My research has shown that roughly 20% of hospitals make significant changes in their clinical peer review program’s structure, process or governance every year. Unfortunately, this high rate of change has not resulted in substantial improvement. Much of the recent change has concentrated on the replication of a multi-specialty review process, with neglect of factors central to the evidenced-based QI Model. You can refresh your understanding of the QI Model through a brief online program self-evaluation questionnaire at https://qatoqi.com/php/set.php.
In fact, multi-specialty review has become something of a fad. Although it has successfully challenged the claim that only like specialists can be considered peers, there is no published literature validating the concept. While there may be merit to this design, particularly in terms of reviewer participation, standardization and the ability to address clinician to clinician issues, multi-specialty review is not of itself sufficient to close the gap in program performance and eliminate the “Blame Game.”
My most recent project, the Longitudinal Clinical Peer Review Effectiveness Study, sought to clarify the value of multi-specialty review. The full “peer-reviewed” report will be published later this year in the Journal of Healthcare Management. It turns out that it’s the discussion that is most important. The composition of the committee is secondary. No benefit of multi-specialty review could be demonstrated independent of the other factors in the QI Model. Many programs still do not hold committee discussions prior to making final peer review decisions. That’s a mistake.
Back in 2007, when I launched my first national study, there was a comparable consultant-driven trend for centralization of the review process that was of more dubious value for improving the quality and safety of care. It turns out that there is a significant downside to centralized review in a larger hospital, namely lower case review volume.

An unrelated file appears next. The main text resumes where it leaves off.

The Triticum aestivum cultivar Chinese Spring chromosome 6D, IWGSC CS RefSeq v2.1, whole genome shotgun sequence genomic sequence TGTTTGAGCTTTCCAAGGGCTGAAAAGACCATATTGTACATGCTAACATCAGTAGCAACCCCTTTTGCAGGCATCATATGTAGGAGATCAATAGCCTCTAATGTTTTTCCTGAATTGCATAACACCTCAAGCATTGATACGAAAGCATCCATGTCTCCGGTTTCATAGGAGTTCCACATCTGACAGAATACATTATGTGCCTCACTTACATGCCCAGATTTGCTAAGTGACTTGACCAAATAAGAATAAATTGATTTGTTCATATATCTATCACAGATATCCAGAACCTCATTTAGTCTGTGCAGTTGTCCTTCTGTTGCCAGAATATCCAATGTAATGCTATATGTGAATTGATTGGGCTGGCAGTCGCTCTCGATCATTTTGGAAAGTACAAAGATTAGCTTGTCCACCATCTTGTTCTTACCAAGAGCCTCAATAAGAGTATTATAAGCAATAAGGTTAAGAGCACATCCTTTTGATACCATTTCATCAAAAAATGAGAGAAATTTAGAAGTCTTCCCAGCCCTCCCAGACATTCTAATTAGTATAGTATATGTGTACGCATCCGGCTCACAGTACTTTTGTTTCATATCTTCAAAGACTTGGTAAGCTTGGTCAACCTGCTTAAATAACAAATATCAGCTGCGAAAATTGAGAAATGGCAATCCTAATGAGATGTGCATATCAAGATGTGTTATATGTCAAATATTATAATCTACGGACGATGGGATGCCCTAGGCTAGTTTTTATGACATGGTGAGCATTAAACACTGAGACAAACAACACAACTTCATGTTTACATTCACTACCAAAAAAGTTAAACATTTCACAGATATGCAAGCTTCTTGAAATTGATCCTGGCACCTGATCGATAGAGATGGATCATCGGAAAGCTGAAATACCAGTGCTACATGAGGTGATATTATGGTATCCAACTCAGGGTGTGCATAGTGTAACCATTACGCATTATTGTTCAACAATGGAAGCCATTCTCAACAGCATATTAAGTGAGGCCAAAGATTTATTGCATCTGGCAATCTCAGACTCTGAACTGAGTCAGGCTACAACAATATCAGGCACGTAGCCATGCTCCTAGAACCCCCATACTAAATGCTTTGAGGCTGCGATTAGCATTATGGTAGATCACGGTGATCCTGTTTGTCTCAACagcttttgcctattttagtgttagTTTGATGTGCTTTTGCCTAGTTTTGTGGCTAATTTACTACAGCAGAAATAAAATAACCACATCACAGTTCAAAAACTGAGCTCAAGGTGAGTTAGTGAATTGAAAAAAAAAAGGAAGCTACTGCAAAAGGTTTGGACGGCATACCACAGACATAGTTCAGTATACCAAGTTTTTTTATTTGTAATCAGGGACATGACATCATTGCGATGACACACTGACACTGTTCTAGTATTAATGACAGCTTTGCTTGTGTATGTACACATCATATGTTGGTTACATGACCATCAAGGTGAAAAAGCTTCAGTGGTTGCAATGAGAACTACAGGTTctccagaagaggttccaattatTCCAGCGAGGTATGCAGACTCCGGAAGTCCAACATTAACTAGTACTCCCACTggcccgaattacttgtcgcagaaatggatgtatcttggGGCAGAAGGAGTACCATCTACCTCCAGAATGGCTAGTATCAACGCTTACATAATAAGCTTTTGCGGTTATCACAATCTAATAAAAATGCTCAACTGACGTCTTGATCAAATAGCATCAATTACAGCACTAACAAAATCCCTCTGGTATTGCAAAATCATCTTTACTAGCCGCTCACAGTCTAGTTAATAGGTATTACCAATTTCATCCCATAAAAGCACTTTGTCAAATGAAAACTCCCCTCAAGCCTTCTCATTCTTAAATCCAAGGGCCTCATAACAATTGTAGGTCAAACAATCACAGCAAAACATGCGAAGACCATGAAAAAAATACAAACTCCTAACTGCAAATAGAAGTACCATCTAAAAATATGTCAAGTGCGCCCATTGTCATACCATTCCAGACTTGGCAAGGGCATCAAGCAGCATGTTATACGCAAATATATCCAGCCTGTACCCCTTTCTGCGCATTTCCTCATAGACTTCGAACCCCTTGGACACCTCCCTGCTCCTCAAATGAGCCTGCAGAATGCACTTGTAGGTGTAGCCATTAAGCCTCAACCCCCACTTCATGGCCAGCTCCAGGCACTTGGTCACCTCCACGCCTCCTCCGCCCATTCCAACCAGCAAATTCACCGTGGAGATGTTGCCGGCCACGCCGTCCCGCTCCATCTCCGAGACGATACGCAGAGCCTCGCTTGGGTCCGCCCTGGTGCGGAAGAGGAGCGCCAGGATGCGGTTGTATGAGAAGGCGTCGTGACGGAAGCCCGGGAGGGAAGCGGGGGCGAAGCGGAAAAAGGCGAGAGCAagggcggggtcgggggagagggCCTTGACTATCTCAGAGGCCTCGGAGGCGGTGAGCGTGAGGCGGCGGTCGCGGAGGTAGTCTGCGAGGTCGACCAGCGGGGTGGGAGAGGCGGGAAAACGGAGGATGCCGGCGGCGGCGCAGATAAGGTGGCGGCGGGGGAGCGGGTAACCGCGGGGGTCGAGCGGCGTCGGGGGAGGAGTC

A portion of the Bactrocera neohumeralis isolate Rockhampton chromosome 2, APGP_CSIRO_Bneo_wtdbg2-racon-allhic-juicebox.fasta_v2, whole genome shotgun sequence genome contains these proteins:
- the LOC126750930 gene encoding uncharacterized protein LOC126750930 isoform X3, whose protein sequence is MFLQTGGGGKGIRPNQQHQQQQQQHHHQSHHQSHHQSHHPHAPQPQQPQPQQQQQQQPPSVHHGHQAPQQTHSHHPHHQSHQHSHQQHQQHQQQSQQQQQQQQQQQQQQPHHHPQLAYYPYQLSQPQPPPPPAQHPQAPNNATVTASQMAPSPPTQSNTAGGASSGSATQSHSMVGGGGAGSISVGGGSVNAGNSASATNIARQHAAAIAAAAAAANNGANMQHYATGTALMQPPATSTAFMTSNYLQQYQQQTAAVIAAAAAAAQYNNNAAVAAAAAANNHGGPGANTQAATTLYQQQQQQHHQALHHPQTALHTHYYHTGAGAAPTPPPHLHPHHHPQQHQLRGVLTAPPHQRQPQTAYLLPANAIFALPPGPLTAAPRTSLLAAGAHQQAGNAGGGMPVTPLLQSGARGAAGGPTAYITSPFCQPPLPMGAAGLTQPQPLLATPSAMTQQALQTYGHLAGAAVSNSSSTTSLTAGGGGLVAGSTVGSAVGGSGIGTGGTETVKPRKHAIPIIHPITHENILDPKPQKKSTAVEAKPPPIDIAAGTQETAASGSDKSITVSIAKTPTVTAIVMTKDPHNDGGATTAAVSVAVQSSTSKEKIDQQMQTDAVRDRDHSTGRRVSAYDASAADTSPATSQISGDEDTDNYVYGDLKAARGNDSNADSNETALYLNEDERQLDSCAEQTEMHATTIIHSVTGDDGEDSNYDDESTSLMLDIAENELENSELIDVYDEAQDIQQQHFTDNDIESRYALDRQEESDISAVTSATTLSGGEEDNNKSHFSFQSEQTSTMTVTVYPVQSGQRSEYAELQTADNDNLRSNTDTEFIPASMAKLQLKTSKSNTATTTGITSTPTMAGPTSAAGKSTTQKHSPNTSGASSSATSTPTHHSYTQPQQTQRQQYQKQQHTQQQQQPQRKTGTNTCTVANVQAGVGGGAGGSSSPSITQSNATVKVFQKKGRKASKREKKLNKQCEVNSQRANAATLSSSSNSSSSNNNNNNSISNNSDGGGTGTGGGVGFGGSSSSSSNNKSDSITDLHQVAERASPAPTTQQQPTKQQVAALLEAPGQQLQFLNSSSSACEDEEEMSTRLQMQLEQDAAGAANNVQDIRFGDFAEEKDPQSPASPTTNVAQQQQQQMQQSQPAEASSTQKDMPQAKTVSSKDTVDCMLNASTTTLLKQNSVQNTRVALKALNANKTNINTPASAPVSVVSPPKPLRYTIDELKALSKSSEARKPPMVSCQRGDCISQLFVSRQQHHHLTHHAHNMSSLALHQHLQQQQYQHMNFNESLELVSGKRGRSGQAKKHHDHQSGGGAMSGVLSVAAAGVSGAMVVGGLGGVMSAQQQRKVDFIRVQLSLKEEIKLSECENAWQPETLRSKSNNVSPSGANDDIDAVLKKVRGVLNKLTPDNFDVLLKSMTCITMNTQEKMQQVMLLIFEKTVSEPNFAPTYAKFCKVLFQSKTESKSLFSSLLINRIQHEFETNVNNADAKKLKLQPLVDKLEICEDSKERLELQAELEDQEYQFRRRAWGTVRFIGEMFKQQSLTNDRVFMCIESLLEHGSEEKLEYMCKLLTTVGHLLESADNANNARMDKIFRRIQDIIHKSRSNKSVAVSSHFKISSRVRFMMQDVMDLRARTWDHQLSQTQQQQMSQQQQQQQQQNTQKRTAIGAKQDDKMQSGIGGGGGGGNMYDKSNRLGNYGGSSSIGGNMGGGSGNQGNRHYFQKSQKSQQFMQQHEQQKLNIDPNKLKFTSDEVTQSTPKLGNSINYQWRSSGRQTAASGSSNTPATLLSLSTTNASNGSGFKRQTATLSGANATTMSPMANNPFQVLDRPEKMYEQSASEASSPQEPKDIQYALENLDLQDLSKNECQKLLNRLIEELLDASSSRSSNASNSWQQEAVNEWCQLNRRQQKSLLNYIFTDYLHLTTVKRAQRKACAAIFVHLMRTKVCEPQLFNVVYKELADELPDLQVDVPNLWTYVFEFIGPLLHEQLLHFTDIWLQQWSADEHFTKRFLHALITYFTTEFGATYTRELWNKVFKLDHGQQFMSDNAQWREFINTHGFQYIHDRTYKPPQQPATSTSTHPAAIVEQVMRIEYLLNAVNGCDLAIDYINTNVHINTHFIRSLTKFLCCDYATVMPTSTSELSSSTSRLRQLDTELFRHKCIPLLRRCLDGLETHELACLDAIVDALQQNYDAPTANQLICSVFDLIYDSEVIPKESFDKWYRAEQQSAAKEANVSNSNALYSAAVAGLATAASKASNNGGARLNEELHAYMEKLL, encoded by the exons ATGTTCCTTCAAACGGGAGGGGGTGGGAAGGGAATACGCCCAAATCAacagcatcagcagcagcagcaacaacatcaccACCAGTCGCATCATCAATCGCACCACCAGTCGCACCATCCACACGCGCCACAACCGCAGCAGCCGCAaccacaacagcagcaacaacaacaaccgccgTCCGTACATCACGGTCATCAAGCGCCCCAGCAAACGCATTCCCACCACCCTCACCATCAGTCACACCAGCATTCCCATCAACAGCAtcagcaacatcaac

In the 2007 study, case review volume below 1% of hospital admissions was associated with lower perceived effectiveness. Programs with centralized or partially-centralized activity were less likely to report review volume over 1% than those with de-centralized review activity, with an odds ratio [95% CI] of 0.46 [0.24-0.87]. With rates of preventable harm running about 6%, low review volume means that fewer opportunities for improvement are being addressed. Centralized or partially centralized review activity is associated with greater perceived quality when controlling for case volume, but not when also controlling for the degree of process standardization.
I believe the explanation for this is relatively simple: many hands make for light work. A typical review committee only meets for 1-2 hours a month. It is not possible to conduct a meaningful discussion on more than 10 or so cases in that interval. So, on average, one committee meeting 10 times a year might be expected to review roughly 100 cases. Thus, if targeting a 2% review rate, any hospital having at least 100 staffed beds needs either multiple peer review committees or an effective strategy to manage case volume.
Marc T. Edwards, MD, MBA
President & CEO
QA to QI
An AHRQ Listed Patient Safety Organization